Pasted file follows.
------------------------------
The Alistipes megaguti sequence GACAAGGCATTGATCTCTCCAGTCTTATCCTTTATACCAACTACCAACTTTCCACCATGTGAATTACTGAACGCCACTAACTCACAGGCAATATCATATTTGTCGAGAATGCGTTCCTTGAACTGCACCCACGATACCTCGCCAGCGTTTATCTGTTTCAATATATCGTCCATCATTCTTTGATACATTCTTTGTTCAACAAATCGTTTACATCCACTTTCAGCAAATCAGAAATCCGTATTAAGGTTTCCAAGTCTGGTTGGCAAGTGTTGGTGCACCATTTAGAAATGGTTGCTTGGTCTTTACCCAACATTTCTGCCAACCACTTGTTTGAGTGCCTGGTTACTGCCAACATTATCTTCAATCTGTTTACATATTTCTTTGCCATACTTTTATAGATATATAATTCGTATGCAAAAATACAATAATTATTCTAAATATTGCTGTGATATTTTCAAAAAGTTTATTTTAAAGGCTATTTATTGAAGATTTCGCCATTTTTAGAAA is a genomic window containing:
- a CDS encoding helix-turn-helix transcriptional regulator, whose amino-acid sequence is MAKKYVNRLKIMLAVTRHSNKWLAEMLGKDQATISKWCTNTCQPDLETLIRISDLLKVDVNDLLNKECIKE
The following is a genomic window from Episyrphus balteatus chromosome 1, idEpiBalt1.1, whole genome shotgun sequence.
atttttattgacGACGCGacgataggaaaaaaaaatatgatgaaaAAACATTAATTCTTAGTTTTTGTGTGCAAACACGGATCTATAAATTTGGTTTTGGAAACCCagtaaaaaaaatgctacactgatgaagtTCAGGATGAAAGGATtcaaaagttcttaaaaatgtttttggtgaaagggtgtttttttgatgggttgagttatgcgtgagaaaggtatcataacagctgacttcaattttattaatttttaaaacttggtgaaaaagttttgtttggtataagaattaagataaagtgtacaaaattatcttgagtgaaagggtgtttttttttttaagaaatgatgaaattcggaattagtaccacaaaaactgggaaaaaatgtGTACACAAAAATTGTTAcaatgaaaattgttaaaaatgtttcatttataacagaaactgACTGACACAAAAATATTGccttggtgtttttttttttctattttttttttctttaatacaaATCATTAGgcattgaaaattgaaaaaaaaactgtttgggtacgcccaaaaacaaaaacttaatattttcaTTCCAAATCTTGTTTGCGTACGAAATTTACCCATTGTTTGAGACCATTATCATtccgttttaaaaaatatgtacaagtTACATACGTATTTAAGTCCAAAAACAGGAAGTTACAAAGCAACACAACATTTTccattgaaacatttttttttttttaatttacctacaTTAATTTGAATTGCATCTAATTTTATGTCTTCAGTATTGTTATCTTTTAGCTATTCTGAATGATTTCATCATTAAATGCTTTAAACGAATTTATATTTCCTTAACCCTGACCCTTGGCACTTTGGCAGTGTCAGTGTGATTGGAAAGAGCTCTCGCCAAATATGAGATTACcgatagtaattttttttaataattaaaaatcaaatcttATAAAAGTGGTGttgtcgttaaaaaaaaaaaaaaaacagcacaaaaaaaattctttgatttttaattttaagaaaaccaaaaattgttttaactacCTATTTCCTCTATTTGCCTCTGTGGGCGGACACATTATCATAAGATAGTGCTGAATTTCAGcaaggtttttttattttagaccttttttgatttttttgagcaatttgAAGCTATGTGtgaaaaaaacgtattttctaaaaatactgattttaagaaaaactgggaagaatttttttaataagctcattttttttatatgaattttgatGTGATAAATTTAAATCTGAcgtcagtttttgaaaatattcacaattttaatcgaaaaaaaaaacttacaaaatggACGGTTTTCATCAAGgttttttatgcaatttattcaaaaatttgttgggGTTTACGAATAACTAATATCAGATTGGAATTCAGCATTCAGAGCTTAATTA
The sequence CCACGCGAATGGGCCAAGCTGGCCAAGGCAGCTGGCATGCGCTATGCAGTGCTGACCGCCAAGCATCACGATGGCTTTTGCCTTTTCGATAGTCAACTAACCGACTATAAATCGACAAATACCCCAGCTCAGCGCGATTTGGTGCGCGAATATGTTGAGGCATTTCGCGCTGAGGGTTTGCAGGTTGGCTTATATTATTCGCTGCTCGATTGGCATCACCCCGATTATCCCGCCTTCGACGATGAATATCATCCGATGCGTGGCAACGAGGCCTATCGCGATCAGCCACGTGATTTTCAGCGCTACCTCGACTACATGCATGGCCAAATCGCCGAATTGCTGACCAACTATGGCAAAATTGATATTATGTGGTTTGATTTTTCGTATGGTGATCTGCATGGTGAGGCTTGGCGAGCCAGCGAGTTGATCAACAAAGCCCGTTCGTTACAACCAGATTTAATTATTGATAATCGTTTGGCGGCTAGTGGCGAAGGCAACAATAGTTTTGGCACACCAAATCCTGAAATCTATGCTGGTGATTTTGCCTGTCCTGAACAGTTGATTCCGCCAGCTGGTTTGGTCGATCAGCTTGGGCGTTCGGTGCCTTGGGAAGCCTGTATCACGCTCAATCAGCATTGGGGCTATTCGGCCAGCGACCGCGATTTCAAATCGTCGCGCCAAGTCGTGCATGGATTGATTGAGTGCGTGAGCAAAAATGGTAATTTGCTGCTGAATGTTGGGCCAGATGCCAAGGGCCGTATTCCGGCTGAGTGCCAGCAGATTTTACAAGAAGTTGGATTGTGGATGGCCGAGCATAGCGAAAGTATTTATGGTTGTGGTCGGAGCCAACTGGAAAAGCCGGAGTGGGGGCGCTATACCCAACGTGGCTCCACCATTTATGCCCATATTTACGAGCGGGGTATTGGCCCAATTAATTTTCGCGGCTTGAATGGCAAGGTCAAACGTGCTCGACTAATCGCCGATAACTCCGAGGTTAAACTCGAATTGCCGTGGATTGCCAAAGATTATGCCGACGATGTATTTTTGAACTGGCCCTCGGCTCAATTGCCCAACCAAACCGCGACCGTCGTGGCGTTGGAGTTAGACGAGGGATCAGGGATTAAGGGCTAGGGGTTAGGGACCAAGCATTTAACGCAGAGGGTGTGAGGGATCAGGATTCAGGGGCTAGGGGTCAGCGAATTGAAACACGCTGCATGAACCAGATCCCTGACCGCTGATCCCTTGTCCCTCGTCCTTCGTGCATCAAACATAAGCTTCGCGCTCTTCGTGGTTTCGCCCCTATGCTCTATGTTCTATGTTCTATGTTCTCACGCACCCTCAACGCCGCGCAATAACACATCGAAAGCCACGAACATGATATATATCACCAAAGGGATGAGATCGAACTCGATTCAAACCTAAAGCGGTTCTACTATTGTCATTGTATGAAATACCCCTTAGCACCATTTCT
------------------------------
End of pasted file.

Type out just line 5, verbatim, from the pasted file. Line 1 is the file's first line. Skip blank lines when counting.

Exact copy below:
The sequence CCACGCGAATGGGCCAAGCTGGCCAAGGCAGCTGGCATGCGCTATGCAGTGCTGACCGCCAAGCATCACGATGGCTTTTGCCTTTTCGATAGTCAACTAACCGACTATAAATCGACAAATACCCCAGCTCAGCGCGATTTGGTGCGCGAATATGTTGAGGCATTTCGCGCTGAGGGTTTGCAGGTTGGCTTATATTATTCGCTGCTCGATTGGCATCACCCCGATTATCCCGCCTTCGACGATGAATATCATCCGATGCGTGGCAACGAGGCCTATCGCGATCAGCCACGTGATTTTCAGCGCTACCTCGACTACATGCATGGCCAAATCGCCGAATTGCTGACCAACTATGGCAAAATTGATATTATGTGGTTTGATTTTTCGTATGGTGATCTGCATGGTGAGGCTTGGCGAGCCAGCGAGTTGATCAACAAAGCCCGTTCGTTACAACCAGATTTAATTATTGATAATCGTTTGGCGGCTAGTGGCGAAGGCAACAATAGTTTTGGCACACCAAATCCTGAAATCTATGCTGGTGATTTTGCCTGTCCTGAACAGTTGATTCCGCCAGCTGGTTTGGTCGATCAGCTTGGGCGTTCGGTGCCTTGGGAAGCCTGTATCACGCTCAATCAGCATTGGGGCTATTCGGCCAGCGACCGCGATTTCAAATCGTCGCGCCAAGTCGTGCATGGATTGATTGAGTGCGTGAGCAAAAATGGTAATTTGCTGCTGAATGTTGGGCCAGATGCCAAGGGCCGTATTCCGGCTGAGTGCCAGCAGATTTTACAAGAAGTTGGATTGTGGATGGCCGAGCATAGCGAAAGTATTTATGGTTGTGGTCGGAGCCAACTGGAAAAGCCGGAGTGGGGGCGCTATACCCAACGTGGCTCCACCATTTATGCCCATATTTACGAGCGGGGTATTGGCCCAATTAATTTTCGCGGCTTGAATGGCAAGGTCAAACGTGCTCGACTAATCGCCGATAACTCCGAGGTTAAACTCGAATTGCCGTGGATTGCCAAAGATTATGCCGACGATGTATTTTTGAACTGGCCCTCGGCTCAATTGCCCAACCAAACCGCGACCGTCGTGGCGTTGGAGTTAGACGAGGGATCAGGGATTAAGGGCTAGGGGTTAGGGACCAAGCATTTAACGCAGAGGGTGTGAGGGATCAGGATTCAGGGGCTAGGGGTCAGCGAATTGAAACACGCTGCATGAACCAGATCCCTGACCGCTGATCCCTTGTCCCTCGTCCTTCGTGCATCAAACATAAGCTTCGCGCTCTTCGTGGTTTCGCCCCTATGCTCTATGTTCTATGTTCTATGTTCTCACGCACCCTCAACGCCGCGCAATAACACATCGAAAGCCACGAACATGATATATATCACCAAAGGGATGAGATCGAACTCGATTCAAACCTAAAGCGGTTCTACTATTGTCATTGTATGAAATACCCCTTAGCACCATTTCT